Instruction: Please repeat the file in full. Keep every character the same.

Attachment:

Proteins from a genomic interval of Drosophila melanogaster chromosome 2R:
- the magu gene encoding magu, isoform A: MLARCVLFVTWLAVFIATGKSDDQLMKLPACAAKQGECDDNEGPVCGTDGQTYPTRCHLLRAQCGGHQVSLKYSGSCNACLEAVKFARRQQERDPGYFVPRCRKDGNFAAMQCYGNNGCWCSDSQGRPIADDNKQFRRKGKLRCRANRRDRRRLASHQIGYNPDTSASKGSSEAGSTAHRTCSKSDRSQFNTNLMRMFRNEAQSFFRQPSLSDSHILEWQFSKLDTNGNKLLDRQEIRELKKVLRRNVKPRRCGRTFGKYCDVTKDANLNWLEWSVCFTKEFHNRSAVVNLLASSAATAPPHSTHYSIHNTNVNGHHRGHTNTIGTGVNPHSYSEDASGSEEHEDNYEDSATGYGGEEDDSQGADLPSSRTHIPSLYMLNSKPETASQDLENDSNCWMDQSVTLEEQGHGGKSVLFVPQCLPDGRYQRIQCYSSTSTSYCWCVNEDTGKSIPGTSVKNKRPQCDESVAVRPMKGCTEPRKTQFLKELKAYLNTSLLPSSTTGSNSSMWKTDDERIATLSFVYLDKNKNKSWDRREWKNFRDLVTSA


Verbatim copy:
Proteins from a genomic interval of Drosophila melanogaster chromosome 2R:
- the magu gene encoding magu, isoform A: MLARCVLFVTWLAVFIATGKSDDQLMKLPACAAKQGECDDNEGPVCGTDGQTYPTRCHLLRAQCGGHQVSLKYSGSCNACLEAVKFARRQQERDPGYFVPRCRKDGNFAAMQCYGNNGCWCSDSQGRPIADDNKQFRRKGKLRCRANRRDRRRLASHQIGYNPDTSASKGSSEAGSTAHRTCSKSDRSQFNTNLMRMFRNEAQSFFRQPSLSDSHILEWQFSKLDTNGNKLLDRQEIRELKKVLRRNVKPRRCGRTFGKYCDVTKDANLNWLEWSVCFTKEFHNRSAVVNLLASSAATAPPHSTHYSIHNTNVNGHHRGHTNTIGTGVNPHSYSEDASGSEEHEDNYEDSATGYGGEEDDSQGADLPSSRTHIPSLYMLNSKPETASQDLENDSNCWMDQSVTLEEQGHGGKSVLFVPQCLPDGRYQRIQCYSSTSTSYCWCVNEDTGKSIPGTSVKNKRPQCDESVAVRPMKGCTEPRKTQFLKELKAYLNTSLLPSSTTGSNSSMWKTDDERIATLSFVYLDKNKNKSWDRREWKNFRDLVTSA